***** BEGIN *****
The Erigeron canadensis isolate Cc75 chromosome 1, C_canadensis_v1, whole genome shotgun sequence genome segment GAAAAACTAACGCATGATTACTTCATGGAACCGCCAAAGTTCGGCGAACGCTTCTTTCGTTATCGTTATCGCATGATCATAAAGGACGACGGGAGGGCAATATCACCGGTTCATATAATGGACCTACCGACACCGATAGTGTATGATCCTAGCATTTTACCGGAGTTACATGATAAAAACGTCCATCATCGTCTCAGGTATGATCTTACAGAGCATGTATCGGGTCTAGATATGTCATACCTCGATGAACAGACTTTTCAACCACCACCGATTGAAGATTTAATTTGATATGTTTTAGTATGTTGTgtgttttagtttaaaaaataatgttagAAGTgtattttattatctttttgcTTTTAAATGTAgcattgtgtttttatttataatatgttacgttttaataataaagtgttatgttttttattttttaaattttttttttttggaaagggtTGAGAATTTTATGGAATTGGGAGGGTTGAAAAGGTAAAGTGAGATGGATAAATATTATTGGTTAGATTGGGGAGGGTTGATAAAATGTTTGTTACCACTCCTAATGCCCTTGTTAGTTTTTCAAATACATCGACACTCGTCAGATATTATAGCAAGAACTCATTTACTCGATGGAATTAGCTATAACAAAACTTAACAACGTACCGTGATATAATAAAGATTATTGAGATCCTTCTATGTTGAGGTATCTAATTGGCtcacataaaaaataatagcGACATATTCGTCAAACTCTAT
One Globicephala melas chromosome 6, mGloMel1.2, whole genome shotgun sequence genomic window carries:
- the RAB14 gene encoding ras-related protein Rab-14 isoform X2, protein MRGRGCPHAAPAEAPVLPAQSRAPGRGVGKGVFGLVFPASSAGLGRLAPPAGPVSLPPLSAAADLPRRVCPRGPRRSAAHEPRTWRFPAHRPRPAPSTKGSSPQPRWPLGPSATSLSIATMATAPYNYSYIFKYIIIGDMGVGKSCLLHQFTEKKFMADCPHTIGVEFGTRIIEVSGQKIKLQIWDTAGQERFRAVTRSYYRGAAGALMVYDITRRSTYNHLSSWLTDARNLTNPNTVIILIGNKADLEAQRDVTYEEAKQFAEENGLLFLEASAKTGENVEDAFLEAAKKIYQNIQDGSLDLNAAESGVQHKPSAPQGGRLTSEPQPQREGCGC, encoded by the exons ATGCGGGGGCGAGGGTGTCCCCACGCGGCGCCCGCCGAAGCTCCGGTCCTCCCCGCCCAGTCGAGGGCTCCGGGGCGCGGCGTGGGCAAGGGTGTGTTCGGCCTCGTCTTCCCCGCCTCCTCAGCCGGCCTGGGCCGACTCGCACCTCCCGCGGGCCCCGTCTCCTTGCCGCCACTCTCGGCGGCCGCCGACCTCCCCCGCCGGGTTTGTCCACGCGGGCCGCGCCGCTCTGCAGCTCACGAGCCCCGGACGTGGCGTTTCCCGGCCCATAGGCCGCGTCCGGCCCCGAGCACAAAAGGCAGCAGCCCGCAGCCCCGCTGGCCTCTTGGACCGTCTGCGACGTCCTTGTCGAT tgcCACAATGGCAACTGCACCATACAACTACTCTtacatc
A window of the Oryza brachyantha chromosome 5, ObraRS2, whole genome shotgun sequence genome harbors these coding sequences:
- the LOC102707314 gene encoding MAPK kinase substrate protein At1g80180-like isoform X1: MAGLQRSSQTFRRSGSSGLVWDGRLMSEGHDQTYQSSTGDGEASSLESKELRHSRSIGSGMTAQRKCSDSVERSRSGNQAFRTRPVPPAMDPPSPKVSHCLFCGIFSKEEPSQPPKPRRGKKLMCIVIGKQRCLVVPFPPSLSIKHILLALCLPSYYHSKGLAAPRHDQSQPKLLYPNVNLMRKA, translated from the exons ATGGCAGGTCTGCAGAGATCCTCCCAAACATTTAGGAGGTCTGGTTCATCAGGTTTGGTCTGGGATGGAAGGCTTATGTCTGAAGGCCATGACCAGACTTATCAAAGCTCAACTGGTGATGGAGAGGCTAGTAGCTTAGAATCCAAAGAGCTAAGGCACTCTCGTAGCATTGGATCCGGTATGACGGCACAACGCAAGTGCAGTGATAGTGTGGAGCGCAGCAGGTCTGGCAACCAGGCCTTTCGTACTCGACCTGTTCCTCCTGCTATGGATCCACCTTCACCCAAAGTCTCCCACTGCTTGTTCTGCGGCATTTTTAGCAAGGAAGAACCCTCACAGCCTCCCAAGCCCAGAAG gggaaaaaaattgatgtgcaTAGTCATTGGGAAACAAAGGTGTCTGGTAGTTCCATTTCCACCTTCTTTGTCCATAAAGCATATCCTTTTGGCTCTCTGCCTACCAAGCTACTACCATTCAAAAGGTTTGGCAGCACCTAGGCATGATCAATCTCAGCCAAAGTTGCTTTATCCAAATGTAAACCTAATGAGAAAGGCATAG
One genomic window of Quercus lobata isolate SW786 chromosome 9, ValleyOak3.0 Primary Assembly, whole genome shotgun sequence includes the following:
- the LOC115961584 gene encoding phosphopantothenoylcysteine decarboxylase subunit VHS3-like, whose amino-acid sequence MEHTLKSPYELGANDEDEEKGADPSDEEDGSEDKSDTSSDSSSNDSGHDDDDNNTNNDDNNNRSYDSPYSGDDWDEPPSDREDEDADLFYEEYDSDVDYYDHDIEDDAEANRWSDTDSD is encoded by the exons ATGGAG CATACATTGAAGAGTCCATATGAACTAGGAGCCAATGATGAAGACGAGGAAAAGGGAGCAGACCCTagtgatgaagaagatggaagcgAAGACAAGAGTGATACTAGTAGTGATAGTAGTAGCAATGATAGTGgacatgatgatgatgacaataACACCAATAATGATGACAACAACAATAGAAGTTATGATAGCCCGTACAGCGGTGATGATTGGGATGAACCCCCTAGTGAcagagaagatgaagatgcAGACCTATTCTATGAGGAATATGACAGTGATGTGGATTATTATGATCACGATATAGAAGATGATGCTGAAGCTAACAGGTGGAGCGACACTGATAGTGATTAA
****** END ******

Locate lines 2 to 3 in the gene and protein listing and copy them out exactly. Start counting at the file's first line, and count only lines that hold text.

One Globicephala melas chromosome 6, mGloMel1.2, whole genome shotgun sequence genomic window carries:
- the RAB14 gene encoding ras-related protein Rab-14 isoform X2, protein MRGRGCPHAAPAEAPVLPAQSRAPGRGVGKGVFGLVFPASSAGLGRLAPPAGPVSLPPLSAAADLPRRVCPRGPRRSAAHEPRTWRFPAHRPRPAPSTKGSSPQPRWPLGPSATSLSIATMATAPYNYSYIFKYIIIGDMGVGKSCLLHQFTEKKFMADCPHTIGVEFGTRIIEVSGQKIKLQIWDTAGQERFRAVTRSYYRGAAGALMVYDITRRSTYNHLSSWLTDARNLTNPNTVIILIGNKADLEAQRDVTYEEAKQFAEENGLLFLEASAKTGENVEDAFLEAAKKIYQNIQDGSLDLNAAESGVQHKPSAPQGGRLTSEPQPQREGCGC, encoded by the exons ATGCGGGGGCGAGGGTGTCCCCACGCGGCGCCCGCCGAAGCTCCGGTCCTCCCCGCCCAGTCGAGGGCTCCGGGGCGCGGCGTGGGCAAGGGTGTGTTCGGCCTCGTCTTCCCCGCCTCCTCAGCCGGCCTGGGCCGACTCGCACCTCCCGCGGGCCCCGTCTCCTTGCCGCCACTCTCGGCGGCCGCCGACCTCCCCCGCCGGGTTTGTCCACGCGGGCCGCGCCGCTCTGCAGCTCACGAGCCCCGGACGTGGCGTTTCCCGGCCCATAGGCCGCGTCCGGCCCCGAGCACAAAAGGCAGCAGCCCGCAGCCCCGCTGGCCTCTTGGACCGTCTGCGACGTCCTTGTCGAT tgcCACAATGGCAACTGCACCATACAACTACTCTtacatc